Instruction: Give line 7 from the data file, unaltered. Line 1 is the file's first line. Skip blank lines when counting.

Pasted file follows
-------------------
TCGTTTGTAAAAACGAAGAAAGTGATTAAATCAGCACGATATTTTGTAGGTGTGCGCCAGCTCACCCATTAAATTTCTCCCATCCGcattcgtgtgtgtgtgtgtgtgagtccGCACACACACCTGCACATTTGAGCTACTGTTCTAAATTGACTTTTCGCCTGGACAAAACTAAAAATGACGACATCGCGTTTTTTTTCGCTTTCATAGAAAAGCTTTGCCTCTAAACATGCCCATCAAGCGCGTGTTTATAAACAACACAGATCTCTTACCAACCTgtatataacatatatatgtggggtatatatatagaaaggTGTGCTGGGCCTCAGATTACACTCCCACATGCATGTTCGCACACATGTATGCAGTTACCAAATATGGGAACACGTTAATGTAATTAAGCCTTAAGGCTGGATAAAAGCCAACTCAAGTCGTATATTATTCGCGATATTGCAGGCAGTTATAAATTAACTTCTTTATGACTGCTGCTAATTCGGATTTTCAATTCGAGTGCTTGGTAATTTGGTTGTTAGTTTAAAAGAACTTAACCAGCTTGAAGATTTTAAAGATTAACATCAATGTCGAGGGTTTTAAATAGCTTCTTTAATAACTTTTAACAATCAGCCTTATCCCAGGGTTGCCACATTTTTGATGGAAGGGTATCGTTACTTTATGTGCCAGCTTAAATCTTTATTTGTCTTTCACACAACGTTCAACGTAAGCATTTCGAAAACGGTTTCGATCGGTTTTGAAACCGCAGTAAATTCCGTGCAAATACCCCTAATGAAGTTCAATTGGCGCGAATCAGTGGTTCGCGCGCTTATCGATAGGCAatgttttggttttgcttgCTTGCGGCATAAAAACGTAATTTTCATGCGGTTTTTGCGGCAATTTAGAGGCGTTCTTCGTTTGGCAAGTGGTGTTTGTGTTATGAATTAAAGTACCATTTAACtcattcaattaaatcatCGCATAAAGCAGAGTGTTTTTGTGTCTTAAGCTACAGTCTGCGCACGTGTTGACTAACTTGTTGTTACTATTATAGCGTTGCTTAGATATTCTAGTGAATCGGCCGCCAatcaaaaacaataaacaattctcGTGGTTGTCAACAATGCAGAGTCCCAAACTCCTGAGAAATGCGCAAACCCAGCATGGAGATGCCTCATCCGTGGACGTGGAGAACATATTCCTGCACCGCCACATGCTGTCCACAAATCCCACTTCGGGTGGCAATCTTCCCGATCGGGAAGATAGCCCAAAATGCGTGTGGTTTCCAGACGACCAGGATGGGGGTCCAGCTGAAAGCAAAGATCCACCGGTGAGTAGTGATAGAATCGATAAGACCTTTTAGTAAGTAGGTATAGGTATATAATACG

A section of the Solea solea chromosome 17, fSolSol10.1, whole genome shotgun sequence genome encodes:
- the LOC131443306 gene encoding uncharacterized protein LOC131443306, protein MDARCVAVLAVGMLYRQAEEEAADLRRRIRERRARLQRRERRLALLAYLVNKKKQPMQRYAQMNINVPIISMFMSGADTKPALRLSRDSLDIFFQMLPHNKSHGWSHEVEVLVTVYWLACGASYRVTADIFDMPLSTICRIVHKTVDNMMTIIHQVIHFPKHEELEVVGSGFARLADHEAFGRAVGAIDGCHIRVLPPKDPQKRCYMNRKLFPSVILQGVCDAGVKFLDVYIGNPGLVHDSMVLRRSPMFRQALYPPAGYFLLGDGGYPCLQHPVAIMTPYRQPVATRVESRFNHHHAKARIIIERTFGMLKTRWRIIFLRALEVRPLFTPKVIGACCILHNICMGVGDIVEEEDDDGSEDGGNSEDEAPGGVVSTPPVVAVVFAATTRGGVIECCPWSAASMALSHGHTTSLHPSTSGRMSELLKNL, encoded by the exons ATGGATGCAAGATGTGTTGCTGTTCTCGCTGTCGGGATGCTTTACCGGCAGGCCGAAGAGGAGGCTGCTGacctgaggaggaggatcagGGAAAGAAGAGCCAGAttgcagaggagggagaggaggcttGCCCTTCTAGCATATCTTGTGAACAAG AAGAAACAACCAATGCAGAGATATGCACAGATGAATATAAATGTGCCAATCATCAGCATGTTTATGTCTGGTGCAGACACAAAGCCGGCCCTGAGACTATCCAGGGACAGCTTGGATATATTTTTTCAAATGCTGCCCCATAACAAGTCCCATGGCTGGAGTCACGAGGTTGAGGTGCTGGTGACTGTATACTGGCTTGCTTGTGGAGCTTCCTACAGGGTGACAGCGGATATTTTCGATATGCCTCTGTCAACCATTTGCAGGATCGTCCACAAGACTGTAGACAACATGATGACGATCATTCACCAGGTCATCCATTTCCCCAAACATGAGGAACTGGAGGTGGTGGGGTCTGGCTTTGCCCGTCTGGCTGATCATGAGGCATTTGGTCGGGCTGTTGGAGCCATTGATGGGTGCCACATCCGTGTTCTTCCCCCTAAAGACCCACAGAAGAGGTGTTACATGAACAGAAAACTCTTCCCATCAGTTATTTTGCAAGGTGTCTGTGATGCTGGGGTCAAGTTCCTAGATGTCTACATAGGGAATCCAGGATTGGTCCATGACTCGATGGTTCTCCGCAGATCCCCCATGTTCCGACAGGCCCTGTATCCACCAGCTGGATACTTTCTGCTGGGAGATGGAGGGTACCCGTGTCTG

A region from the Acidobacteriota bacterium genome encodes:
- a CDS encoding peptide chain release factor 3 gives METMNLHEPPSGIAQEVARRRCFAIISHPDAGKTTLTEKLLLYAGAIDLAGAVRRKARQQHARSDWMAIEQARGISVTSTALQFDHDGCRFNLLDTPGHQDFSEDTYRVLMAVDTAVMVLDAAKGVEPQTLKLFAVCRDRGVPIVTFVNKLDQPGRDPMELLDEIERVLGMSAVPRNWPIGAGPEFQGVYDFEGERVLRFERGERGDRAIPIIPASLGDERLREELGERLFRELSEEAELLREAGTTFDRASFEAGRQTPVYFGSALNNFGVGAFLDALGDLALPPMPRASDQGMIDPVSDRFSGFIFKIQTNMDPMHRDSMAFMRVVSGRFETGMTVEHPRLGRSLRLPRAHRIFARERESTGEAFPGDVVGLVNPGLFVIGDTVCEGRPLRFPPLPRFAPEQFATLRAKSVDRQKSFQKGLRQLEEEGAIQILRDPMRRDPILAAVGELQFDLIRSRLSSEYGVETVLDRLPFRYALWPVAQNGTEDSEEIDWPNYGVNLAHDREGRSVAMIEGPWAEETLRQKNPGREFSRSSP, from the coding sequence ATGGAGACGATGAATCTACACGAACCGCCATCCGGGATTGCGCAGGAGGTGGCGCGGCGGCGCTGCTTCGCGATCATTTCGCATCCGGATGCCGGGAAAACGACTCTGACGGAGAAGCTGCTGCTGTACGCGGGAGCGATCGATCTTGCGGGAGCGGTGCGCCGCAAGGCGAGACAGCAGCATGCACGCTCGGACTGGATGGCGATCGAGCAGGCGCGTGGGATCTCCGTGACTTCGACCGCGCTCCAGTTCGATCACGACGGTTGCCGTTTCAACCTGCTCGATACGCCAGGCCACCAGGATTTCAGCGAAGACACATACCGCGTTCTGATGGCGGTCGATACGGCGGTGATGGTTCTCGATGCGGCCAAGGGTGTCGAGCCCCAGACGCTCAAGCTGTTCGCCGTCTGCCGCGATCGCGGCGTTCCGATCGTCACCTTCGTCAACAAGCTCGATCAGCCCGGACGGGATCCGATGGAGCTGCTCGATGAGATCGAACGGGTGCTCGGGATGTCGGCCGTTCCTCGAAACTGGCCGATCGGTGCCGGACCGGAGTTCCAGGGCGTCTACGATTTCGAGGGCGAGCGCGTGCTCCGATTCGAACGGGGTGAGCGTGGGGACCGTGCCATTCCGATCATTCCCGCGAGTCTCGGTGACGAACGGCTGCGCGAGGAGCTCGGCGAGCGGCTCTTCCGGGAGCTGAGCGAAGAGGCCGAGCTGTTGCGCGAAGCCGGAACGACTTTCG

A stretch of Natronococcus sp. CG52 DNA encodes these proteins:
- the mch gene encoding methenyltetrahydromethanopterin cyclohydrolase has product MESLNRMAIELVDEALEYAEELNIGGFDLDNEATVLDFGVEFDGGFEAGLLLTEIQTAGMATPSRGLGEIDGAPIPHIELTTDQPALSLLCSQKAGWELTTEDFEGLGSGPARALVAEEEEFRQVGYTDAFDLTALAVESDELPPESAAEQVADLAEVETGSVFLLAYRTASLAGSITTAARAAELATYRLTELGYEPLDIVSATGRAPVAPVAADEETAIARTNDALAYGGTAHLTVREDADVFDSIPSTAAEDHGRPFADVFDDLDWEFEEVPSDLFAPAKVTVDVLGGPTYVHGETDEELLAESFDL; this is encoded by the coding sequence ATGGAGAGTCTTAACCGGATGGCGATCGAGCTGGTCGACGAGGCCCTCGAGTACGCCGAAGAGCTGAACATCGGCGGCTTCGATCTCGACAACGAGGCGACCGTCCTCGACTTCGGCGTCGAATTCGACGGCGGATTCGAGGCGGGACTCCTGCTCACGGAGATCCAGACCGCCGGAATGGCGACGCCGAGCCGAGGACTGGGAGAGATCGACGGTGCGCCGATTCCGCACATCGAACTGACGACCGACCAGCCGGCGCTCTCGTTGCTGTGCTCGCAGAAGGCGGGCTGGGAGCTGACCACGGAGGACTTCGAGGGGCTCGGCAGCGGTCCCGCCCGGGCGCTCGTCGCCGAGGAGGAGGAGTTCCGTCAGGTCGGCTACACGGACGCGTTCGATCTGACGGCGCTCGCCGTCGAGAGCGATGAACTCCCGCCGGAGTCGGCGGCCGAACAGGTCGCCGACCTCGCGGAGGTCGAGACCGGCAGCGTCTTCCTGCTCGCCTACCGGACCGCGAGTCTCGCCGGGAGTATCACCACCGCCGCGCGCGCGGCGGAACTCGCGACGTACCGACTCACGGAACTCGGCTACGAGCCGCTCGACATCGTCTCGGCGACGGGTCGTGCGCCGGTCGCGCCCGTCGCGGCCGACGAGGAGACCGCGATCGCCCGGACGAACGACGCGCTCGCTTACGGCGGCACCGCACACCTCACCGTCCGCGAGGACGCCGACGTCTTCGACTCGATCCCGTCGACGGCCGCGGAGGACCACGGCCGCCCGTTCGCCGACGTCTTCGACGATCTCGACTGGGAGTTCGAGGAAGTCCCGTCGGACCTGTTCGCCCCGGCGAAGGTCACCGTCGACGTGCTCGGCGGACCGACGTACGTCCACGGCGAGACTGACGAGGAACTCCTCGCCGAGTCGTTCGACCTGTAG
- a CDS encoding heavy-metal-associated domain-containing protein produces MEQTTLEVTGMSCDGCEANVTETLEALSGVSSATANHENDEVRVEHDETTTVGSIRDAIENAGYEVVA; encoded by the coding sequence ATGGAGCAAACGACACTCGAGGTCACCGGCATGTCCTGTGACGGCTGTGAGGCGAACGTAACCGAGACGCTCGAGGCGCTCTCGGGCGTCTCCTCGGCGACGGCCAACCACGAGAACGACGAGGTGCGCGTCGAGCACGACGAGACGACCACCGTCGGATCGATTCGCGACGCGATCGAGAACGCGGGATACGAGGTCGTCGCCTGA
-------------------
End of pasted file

- the mch gene encoding methenyltetrahydromethanopterin cyclohydrolase has product MESLNRMAIELVDEALEYAEELNIGGFDLDNEATVLDFGVEFDGGFEAGLLLTEIQTAGMATPSRGLGEIDGAPIPHIELTTDQPALSLLCSQKAGWELTTEDFEGLGSGPARALVAEEEEFRQVGYTDAFDLTALAVESDELPPESAAEQVADLAEVETGSVFLLAYRTASLAGSITTAARAAELATYRLTELGYEPLDIVSATGRAPVAPVAADEETAIARTNDALAYGGTAHLTVREDADVFDSIPSTAAEDHGRPFADVFDDLDWEFEEVPSDLFAPAKVTVDVLGGPTYVHGETDEELLAESFDL; this is encoded by the coding sequence ATGGAGAGTCTTAACCGGATGGCGATCGAGCTGGTCGACGAGGCCCTCGAGTACGCCGAAGAGCTGAACATCGGCGGCTTCGATCTCGACAACGAGGCGACCGTCCTCGACTTCGGCGTCGAATTCGACGGCGGATTCGAGGCGGGACTCCTGCTCACGGAGATCCAGACCGCCGGAATGGCGACGCCGAGCCGAGGACTGGGAGAGATCGACGGTGCGCCGATTCCGCACATCGAACTGACGACCGACCAGCCGGCGCTCTCGTTGCTGTGCTCGCAGAAGGCGGGCTGGGAGCTGACCACGGAGGACTTCGAGGGGCTCGGCAGCGGTCCCGCCCGGGCGCTCGTCGCCGAGGAGGAGGAGTTCCGTCAGGTCGGCTACACGGACGCGTTCGATCTGACGGCGCTCGCCGTCGAGAGCGATGAACTCCCGCCGGAGTCGGCGGCCGAACAGGTCGCCGACCTCGCGGAGGTCGAGACCGGCAGCGTCTTCCTGCTCGCCTACCGGACCGCGAGTCTCGCCGGGAGTATCACCACCGCCGCGCGCGCGGCGGAACTCGCGACGTACCGACTCACGGAACTCGGCTACGAGCCGCTCGACATCGTCTCGGCGACGGGTCGTGCGCCGGTCGCGCCCGTCGCGGCCGACGAGGAGACCGCGATCGCCCGGACGAACGACGCGCTCGCTTACGGCGGCACCGCACACCTCACCGTCCGCGAGGACGCCGACGTCTTCGACTCGATCCCGTCGACGGCCGCGGAGGACCACGGCCGCCCGTTCGCCGACGTCTTCGACGATCTCGACTGGGAGTTCGAGGAAGTCCCGTCGGACCTGTTCGCCCCGGCGAAGGTCACCGTCGACGTGCTCGGCGGACCGACGTACGTCCACGGCGAGACTGACGAGGAACTCCTCGCCGAGTCGTTCGACCTGTAG